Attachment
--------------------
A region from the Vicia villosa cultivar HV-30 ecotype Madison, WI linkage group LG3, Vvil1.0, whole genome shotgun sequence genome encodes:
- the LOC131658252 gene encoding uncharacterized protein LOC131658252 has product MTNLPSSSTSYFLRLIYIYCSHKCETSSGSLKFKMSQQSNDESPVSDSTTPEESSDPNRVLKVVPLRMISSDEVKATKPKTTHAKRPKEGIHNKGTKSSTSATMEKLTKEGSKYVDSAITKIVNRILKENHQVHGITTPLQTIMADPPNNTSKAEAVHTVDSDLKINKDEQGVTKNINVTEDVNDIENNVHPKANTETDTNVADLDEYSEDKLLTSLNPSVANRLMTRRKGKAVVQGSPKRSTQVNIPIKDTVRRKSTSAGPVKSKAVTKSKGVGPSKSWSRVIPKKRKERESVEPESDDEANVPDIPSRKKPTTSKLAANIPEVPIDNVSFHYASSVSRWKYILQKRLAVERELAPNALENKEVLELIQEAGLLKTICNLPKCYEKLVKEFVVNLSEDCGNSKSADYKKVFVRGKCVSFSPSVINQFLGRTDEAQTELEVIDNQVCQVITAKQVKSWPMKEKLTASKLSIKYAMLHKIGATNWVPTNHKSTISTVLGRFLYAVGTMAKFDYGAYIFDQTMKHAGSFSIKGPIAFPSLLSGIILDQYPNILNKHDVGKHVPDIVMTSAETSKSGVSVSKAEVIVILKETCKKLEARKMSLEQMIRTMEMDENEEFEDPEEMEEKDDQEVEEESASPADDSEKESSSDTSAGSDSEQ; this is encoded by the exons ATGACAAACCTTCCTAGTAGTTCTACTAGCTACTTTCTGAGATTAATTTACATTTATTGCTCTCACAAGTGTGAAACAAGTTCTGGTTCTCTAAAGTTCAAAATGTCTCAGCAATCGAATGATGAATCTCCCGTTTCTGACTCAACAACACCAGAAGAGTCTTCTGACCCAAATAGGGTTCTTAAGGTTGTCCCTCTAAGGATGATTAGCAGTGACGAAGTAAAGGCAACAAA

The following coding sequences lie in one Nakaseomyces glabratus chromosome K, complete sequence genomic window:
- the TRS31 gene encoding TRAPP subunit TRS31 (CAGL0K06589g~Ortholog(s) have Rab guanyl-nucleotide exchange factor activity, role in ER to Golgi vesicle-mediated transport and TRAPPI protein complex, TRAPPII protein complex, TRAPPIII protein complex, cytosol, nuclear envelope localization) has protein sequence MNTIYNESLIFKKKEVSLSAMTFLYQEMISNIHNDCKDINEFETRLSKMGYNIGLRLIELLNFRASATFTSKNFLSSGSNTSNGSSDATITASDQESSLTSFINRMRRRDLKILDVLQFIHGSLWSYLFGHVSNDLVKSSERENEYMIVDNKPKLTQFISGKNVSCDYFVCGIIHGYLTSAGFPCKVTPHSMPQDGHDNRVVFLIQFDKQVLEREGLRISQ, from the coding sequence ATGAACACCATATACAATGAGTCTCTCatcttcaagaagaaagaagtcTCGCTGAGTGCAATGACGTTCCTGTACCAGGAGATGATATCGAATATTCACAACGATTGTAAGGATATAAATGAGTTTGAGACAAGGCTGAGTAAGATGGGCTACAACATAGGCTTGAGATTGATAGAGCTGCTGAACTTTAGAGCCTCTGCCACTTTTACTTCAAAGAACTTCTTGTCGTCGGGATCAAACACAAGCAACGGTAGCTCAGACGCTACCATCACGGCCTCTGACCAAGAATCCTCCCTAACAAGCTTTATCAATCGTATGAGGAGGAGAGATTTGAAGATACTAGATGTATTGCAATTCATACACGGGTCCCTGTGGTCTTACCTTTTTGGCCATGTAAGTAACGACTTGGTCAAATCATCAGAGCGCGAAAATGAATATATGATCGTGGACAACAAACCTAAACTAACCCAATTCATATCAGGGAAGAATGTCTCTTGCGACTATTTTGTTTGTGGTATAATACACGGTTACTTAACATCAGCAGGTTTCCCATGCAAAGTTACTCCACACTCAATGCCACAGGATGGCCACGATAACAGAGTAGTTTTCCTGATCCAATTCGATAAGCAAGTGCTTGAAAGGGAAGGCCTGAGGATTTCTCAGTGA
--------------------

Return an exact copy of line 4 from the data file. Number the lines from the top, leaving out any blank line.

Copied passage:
- the TRS31 gene encoding TRAPP subunit TRS31 (CAGL0K06589g~Ortholog(s) have Rab guanyl-nucleotide exchange factor activity, role in ER to Golgi vesicle-mediated transport and TRAPPI protein complex, TRAPPII protein complex, TRAPPIII protein complex, cytosol, nuclear envelope localization) has protein sequence MNTIYNESLIFKKKEVSLSAMTFLYQEMISNIHNDCKDINEFETRLSKMGYNIGLRLIELLNFRASATFTSKNFLSSGSNTSNGSSDATITASDQESSLTSFINRMRRRDLKILDVLQFIHGSLWSYLFGHVSNDLVKSSERENEYMIVDNKPKLTQFISGKNVSCDYFVCGIIHGYLTSAGFPCKVTPHSMPQDGHDNRVVFLIQFDKQVLEREGLRISQ, from the coding sequence ATGAACACCATATACAATGAGTCTCTCatcttcaagaagaaagaagtcTCGCTGAGTGCAATGACGTTCCTGTACCAGGAGATGATATCGAATATTCACAACGATTGTAAGGATATAAATGAGTTTGAGACAAGGCTGAGTAAGATGGGCTACAACATAGGCTTGAGATTGATAGAGCTGCTGAACTTTAGAGCCTCTGCCACTTTTACTTCAAAGAACTTCTTGTCGTCGGGATCAAACACAAGCAACGGTAGCTCAGACGCTACCATCACGGCCTCTGACCAAGAATCCTCCCTAACAAGCTTTATCAATCGTATGAGGAGGAGAGATTTGAAGATACTAGATGTATTGCAATTCATACACGGGTCCCTGTGGTCTTACCTTTTTGGCCATGTAAGTAACGACTTGGTCAAATCATCAGAGCGCGAAAATGAATATATGATCGTGGACAACAAACCTAAACTAACCCAATTCATATCAGGGAAGAATGTCTCTTGCGACTATTTTGTTTGTGGTATAATACACGGTTACTTAACATCAGCAGGTTTCCCATGCAAAGTTACTCCACACTCAATGCCACAGGATGGCCACGATAACAGAGTAGTTTTCCTGATCCAATTCGATAAGCAAGTGCTTGAAAGGGAAGGCCTGAGGATTTCTCAGTGA